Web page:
The surprise was not that the government intervened, but the manner in which it did
Suparna Goswami Bhattacharya
July 17, 2015: While the world is focused on the Greece crisis, there is something more serious brewing in the east. The tumbling stock prices in China has left everybody wondering what went wrong with the market that grew by 150% in the past one year.
More than 40 million new stock accounts were opened between June 2014 and May 2015. But the dream ride hit a roadblock. By the middle of July first week, the benchmark Shanghai Composite Index tumbled over 30% from its highs of June.
However, it is not the falling stock prices that have attracted the attention of the world. It is the way the Chinese government reacted to this crisis. The government has taken drastic measures to artificially halt the meltdown. These include stopping major investors from selling, a ban on short selling, injecting money into the market via the state-owned China Securities Finance Commission (CSF).
“The CSF could be a beast the Chinese authorities wish they had never created. It is a state controlled body that lends money to brokerages so they can provide loans to clients to buy in the stock market. And guess who the shareholders are. The major exchanges,” says Nigel Green, founder and chief executive of deVere Group, an independent financial advisory organisation.
The Communist Party newspaper warned people not to “lose their minds” over this and urged patience with the government’s measures to produce results. “If you read such a statement in the Communist Party’s own press, you do panic. Basically, the bubble has burst,” says Satyajit Das, a former banker and author of Extreme Money and Traders, Guns & Money.
Unlike in most other countries where the government has little control over the markets, the situation is quite different in China. Here the government can actually ban people from selling/buying shares or buy as many shares as it wants to boost the market. As a result, the Chinese government’s performance is linked to the returns people earn from the market.
To be fair, it is certainly not the first country to prop up the economy after a massive fall in stock prices. The US, Japan and many countries in Europe have done the same. But the manner in which the Chinese government intervened has made the situation more worrying that what it actually is.
For some, the government reaction is not surprising. “This kind of government reaction would be extreme in any other country, although it is not surprising within China. The Chinese government is hugely stability oriented, and moreover was a strong proponent of the bull market. Thus they felt obligated to intervene, even if unnecessary for economic reasons,” says Brian Jackson, Senior Economist at IHS Global Insight.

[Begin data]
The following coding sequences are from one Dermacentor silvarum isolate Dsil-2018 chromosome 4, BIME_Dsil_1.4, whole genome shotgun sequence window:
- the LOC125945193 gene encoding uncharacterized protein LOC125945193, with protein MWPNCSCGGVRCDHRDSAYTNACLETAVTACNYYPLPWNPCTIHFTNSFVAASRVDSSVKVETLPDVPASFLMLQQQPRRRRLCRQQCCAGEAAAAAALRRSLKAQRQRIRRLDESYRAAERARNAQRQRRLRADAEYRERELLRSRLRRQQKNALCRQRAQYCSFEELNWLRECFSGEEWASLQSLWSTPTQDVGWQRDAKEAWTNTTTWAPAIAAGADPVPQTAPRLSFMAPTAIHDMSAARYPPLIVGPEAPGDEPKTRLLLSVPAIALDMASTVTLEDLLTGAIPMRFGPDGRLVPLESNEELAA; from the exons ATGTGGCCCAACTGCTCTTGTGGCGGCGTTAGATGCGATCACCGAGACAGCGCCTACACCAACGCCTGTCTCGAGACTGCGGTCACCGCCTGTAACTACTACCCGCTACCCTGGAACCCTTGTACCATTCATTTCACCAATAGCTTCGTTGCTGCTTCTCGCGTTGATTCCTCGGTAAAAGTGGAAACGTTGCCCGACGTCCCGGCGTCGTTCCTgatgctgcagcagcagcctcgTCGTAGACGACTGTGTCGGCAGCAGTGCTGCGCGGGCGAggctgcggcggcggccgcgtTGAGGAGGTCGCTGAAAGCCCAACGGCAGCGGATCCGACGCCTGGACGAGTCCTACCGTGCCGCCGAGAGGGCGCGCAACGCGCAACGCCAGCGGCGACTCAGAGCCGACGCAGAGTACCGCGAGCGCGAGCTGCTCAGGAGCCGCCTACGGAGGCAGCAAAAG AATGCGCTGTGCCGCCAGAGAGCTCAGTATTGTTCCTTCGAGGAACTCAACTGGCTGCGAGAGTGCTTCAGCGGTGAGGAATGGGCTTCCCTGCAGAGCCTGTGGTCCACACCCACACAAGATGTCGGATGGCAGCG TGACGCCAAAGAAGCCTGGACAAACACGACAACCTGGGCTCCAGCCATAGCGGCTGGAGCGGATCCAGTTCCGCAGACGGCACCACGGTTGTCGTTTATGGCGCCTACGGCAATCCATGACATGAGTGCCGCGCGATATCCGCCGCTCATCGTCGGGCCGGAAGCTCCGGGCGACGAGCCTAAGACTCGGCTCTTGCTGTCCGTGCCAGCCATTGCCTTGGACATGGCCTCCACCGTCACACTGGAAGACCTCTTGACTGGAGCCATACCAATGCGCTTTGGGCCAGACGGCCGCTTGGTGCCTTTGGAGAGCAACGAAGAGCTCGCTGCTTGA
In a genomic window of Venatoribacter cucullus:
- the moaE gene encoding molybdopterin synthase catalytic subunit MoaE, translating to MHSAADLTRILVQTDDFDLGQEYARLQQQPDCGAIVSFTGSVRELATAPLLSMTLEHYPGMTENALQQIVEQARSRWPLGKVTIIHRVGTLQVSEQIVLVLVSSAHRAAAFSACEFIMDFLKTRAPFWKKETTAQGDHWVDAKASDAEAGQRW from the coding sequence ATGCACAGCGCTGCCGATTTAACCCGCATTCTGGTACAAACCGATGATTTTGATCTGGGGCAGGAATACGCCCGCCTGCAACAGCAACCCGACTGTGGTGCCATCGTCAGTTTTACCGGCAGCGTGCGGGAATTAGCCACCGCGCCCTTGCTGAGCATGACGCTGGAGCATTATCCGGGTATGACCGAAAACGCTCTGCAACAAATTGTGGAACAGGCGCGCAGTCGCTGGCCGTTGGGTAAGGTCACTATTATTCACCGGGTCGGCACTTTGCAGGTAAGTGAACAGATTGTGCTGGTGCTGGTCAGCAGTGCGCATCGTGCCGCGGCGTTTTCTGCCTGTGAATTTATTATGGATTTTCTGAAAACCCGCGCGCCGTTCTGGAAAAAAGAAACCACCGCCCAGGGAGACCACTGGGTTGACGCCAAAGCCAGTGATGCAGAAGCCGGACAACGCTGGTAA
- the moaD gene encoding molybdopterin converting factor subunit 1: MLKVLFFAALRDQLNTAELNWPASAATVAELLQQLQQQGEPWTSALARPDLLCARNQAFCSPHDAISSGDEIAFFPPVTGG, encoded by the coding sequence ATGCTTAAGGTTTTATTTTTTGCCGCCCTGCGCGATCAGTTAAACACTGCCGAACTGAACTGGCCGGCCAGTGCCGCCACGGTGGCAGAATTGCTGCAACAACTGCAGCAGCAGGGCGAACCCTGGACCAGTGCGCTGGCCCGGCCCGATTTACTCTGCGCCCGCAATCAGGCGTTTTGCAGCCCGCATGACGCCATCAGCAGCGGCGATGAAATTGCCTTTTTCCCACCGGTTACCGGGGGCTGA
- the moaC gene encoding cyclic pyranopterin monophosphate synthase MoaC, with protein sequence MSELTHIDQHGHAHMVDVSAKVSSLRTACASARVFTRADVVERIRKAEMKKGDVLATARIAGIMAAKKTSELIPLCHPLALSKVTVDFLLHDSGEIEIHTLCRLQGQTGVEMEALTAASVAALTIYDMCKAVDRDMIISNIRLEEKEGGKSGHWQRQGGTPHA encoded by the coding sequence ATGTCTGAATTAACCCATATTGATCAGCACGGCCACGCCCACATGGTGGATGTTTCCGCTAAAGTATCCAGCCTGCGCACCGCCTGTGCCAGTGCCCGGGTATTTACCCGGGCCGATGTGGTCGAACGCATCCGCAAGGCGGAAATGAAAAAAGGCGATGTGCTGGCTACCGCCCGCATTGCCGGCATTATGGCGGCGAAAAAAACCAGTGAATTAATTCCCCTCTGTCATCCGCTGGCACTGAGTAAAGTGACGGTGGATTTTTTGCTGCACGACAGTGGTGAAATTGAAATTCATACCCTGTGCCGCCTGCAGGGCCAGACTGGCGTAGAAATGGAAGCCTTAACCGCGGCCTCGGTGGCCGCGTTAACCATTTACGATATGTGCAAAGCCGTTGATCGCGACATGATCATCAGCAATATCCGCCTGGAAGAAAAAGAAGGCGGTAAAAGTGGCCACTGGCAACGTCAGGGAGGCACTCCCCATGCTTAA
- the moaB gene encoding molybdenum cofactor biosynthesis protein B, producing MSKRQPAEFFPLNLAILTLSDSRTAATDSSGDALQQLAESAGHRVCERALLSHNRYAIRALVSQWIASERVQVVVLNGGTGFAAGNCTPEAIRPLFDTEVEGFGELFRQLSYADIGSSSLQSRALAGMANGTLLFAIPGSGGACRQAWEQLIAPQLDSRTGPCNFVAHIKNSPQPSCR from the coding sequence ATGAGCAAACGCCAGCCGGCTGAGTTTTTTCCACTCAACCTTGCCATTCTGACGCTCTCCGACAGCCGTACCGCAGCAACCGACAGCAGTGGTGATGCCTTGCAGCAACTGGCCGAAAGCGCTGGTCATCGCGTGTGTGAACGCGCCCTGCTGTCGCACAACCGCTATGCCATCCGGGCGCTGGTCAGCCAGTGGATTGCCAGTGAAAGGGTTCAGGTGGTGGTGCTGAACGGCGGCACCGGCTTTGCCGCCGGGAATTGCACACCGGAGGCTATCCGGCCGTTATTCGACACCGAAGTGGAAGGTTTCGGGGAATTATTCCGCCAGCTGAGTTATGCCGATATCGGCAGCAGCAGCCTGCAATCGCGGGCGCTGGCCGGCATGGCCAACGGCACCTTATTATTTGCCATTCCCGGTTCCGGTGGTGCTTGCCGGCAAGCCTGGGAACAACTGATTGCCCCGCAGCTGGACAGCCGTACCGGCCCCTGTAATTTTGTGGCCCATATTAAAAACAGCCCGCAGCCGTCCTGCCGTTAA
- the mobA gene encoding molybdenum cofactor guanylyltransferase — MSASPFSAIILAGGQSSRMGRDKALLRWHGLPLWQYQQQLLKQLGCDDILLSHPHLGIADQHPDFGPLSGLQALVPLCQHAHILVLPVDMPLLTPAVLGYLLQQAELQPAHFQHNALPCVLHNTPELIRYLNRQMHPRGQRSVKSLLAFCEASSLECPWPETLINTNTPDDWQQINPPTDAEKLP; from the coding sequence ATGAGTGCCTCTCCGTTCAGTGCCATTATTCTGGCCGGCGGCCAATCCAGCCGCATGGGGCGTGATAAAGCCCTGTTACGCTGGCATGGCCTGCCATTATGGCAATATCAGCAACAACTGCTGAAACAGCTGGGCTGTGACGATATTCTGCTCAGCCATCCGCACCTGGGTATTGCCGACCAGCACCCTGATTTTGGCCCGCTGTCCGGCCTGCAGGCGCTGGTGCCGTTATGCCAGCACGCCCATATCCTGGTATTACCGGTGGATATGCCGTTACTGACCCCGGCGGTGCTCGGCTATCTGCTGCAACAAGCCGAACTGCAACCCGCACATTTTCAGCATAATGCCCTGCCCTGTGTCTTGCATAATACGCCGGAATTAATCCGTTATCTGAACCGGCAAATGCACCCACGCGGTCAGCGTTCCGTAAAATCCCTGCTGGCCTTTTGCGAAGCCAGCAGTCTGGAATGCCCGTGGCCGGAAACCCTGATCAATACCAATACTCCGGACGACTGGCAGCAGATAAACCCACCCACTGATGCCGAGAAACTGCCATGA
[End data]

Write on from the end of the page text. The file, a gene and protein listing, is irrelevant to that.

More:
Impact on global market
“China’s financial market is not well integrated with global markets. But the worry is the combination of property bust, stock bust, banking system problems and slowing growth,” says Das.
The impact is primarily indirect and speculative. “In that sense, foreign markets are importing speculation from Chinese markets. The real impacts should be relatively limited over the medium term, once volatility settles down,” remarks Jackson.
One also has to take into account that China puts restriction on foreign investors when it comes to trading in their stock markets. For instance, they are not allowed to buy China A shares, which are shares of the renminbi that are purchased and traded on the Shanghai and Shenzhen stock exchanges. “But if the falling market leads to a financial crisis, and puts already weak banks under further stress, it will negatively impact the Chinese economy. Since China is closely interlocked with the global economy, weaker global growth and trade will follow. That can only be bad news for global stock markets,” says Tom Elliott, deVere Group’s International Investment Strategist.
The stock prices are hugely significant because it will send shock waves throughout global capital markets, not least because China is the world’s second largest economy and one of the largest consumers of commodities and other goods sold by other countries.
“As such, China, not Greece, is arguably the main cause for concern for investors right now. Bearing in mind the potentially enormous fallout of China’s plunging markets, I would urge investors to urgently reassess their portfolios to ensure they are appropriately diversified,” says Green.